I play different music at breaks. When Mohammad heard Benny Goodman, he said that this type of jazz is all the rage in Japan.
I’ve never brought 4 shoes to training and it has made a huge difference. I don’t have to sit with my feet up any more after a long day (and believe me, today was a very long day!)
I had mentioned that the men are affectionate with each other. They also kiss each other on the cheek. It is very sweet.
The Arabic-speaking men did a terrific job, both with their individual showcase presentations and with the game they created and facilitated. I’m very impressed.
I looked ridiculous today. I mentioned that I’d taken advantage of the small sewing kit in the room and made the neckline of my dress much more conservative. What I didn’t mention is that this entailed taking up an inch at my shoulder at either side. It ended up looking as if I had small wings. I wore a wrap that covered it up nicely, but in running around trying to handle everything before the session began, I was a sweaty mess. So I took off the wrap. It wasn’t until the afternoon, when I went to the rest room, that I saw how I looked. Sigh…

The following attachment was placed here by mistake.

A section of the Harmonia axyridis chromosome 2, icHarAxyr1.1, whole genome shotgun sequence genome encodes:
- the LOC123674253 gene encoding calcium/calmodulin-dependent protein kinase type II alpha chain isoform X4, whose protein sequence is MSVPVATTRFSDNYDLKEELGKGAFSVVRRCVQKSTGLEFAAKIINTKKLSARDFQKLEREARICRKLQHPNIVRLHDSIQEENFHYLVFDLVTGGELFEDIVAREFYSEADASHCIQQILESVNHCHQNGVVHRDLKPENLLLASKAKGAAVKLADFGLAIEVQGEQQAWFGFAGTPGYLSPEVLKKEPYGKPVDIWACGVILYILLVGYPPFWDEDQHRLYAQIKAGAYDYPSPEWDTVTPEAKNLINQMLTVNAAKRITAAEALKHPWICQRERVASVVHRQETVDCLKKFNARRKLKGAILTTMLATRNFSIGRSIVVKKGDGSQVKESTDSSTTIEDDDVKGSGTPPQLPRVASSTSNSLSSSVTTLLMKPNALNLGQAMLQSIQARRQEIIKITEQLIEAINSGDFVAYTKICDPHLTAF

I take photos of the flip chart working and the groups when they are working together, but the participants love selfies and group shots. I’ve actually found this to be true in every other country I’ve trained in recently (Nigeria, Zambia, Kenya, and U.A.E.) I definitely stand out in any photo with my blonde hair- and my hot pink dress today!
I spoke with Majd again about the reasons for having all staff, including non-trainers, participate in this session. She is the director of training and wants everyone to know what good training looks like so they can make recommendations if they see something done poorly.
Okay, it’s 8:30 pm and I need to have some dinner. The menu selections are extremely limited and I am very tired (and very cautious) about them. I wish I had packed a jar of peanut butter to spread on an apple I take from lunch. Oh well.